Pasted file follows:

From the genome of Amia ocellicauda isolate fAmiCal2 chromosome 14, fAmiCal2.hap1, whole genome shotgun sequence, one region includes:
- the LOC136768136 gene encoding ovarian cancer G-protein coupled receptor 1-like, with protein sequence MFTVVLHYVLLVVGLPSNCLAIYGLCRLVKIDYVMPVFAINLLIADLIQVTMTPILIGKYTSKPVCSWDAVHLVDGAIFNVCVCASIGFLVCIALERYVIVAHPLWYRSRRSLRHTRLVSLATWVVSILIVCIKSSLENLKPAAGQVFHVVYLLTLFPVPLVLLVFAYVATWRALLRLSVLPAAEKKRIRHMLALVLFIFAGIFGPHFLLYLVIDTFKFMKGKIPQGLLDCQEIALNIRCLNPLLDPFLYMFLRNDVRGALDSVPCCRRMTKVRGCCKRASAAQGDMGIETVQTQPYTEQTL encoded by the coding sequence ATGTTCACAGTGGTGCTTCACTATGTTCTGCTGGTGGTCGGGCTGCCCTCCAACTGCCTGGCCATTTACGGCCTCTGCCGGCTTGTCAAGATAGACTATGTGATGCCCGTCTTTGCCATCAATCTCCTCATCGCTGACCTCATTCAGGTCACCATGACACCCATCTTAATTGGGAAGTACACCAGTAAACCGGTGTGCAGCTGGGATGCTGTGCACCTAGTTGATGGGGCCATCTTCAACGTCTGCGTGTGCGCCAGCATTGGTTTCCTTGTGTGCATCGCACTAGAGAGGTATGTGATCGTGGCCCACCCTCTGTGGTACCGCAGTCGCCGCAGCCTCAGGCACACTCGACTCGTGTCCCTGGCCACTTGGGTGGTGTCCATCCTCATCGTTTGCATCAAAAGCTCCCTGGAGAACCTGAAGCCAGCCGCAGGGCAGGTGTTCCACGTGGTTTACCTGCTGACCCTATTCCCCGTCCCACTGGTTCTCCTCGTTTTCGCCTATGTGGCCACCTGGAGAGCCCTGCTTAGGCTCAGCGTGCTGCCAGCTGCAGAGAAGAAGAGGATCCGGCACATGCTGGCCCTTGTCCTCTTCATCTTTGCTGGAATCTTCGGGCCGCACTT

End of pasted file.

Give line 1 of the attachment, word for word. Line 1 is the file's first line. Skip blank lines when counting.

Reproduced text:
From the genome of Amia ocellicauda isolate fAmiCal2 chromosome 14, fAmiCal2.hap1, whole genome shotgun sequence, one region includes: